This proclamation is valid for a period of 60 days from April 23, 2020, with the potential for extension beyond that period. It suspends the issuance of most immigrant visas at consular posts overseas until the order expires (currently on June 22, 2020). (It does not affect people who already have green cards, those who are applying for green cards through the domestic adjustment of status process, or those who have already been issued immigrant visas, but not yet entered the United States.)
The exceptions to the proclamation (i.e., those who can still obtain immigrant visas within the next 60 days) include:
- Spouses and children under the age of 21 of U.S. citizens, as well as certain children in the adoption process
- Participants in the EB-5 investor visa program
- Certain medical professionals and their immediate family members
- U.S. Armed Forces members and their immediate family members
- Individuals whose immigration is in the national interest or for law enforcement purposes
- Certain Special Immigrants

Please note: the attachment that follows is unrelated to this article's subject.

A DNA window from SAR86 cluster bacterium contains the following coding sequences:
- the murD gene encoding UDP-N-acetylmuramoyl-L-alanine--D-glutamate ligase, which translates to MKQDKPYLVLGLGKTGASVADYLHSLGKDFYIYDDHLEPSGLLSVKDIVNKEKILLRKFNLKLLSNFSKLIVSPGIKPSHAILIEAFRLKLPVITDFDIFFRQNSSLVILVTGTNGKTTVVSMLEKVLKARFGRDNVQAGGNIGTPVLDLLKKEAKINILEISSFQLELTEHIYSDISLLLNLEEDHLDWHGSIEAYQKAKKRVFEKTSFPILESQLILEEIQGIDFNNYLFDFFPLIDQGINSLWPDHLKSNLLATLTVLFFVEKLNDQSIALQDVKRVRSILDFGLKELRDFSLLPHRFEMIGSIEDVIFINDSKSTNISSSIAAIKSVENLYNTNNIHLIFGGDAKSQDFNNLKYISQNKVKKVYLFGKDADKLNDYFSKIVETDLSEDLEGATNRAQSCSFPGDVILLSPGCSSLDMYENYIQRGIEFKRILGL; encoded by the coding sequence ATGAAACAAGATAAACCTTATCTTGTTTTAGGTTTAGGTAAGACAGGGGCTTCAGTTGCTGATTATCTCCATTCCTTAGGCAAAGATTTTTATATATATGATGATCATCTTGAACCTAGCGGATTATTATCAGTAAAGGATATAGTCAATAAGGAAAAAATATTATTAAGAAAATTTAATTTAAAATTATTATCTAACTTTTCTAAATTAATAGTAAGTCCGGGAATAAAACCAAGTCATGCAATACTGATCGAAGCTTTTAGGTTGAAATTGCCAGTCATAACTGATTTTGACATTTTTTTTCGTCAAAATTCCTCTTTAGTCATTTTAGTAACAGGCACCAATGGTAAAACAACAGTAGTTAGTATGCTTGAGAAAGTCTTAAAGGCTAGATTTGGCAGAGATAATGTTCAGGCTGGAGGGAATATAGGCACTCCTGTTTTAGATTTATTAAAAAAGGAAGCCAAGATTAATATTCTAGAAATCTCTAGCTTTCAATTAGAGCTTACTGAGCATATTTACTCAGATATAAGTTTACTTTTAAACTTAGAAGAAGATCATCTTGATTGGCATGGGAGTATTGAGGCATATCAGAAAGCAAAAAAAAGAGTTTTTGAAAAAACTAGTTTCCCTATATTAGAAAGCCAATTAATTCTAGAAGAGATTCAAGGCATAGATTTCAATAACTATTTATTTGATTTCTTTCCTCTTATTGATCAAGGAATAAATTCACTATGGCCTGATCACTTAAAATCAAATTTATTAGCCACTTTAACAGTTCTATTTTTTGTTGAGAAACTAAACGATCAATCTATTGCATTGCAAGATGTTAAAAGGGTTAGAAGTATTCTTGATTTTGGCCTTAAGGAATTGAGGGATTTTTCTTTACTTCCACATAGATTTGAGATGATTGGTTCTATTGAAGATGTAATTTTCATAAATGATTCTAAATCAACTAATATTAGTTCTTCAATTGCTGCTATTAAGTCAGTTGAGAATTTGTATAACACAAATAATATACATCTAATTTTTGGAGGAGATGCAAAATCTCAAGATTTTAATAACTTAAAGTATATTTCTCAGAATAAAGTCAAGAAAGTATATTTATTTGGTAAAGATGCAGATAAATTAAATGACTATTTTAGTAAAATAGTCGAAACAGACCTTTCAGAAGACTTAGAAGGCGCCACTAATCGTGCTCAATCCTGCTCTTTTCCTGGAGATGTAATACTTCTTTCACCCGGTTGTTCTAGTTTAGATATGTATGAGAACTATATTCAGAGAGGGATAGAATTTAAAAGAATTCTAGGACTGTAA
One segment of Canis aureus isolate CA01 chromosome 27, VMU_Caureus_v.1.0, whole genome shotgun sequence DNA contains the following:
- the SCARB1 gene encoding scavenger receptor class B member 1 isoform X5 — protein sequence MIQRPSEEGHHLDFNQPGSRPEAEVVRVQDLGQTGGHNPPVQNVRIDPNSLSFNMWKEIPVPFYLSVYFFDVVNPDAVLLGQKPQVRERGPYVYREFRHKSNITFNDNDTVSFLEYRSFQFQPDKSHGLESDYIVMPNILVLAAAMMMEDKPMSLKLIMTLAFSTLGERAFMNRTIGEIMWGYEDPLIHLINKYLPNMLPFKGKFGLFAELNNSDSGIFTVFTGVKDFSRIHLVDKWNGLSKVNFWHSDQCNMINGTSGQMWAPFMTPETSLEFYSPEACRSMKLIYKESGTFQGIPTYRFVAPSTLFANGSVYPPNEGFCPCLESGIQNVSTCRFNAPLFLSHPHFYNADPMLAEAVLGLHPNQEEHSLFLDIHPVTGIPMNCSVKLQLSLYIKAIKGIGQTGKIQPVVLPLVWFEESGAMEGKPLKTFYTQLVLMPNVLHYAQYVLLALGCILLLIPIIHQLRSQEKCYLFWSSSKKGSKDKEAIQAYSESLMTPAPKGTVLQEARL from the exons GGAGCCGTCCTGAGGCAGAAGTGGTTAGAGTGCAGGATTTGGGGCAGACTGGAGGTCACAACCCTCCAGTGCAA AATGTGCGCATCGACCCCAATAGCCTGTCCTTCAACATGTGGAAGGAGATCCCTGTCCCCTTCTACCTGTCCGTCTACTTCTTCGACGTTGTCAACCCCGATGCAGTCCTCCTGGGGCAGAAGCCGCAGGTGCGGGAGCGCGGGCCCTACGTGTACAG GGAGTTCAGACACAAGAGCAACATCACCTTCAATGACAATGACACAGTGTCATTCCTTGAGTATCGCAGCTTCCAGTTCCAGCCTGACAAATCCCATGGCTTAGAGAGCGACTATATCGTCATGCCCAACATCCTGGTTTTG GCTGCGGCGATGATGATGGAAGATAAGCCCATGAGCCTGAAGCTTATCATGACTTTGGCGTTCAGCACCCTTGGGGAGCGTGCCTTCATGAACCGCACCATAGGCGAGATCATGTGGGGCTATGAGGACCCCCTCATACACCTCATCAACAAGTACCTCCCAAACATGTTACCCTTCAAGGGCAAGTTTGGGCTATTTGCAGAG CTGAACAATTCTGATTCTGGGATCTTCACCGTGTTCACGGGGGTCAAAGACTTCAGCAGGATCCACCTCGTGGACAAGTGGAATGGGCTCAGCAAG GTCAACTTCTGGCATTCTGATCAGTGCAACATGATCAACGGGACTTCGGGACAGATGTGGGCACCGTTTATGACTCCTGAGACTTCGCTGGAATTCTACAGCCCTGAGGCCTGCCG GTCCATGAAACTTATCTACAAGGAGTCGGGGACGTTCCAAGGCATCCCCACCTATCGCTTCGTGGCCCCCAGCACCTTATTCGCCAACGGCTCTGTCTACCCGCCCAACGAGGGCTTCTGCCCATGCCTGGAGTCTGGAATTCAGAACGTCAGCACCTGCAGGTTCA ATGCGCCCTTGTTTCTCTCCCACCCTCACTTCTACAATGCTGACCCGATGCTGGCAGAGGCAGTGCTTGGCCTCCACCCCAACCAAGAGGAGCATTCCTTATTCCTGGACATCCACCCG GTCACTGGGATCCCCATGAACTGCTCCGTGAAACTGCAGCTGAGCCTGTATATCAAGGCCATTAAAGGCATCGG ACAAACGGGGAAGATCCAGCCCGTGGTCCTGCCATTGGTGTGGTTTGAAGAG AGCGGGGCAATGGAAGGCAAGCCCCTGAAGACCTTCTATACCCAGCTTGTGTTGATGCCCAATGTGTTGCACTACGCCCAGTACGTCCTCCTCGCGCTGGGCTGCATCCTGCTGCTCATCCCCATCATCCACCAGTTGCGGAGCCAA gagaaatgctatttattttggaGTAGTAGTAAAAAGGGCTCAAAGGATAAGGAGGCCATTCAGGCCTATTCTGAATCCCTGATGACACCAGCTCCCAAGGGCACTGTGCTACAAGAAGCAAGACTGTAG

The largest categories of people who will be affected by this are family members of lawful permanent residents, extended family members of U.S. citizens (e.g., parents, siblings, and adult children), diversity visa applicants, and of course, anyone who has been sponsored for the green card by an employer. Self-sponsoring people with extraordinary ability will also be affected.
Note that the proclamation also indicates that the President intends to review nonimmigrant programs within the next 30 days, so there could be further proclamations forthcoming that limit the issuance of temporary visas. However, it has been widely reported that the U.S. business community is pressuring the White House against a ban on nonimmigrant work visas.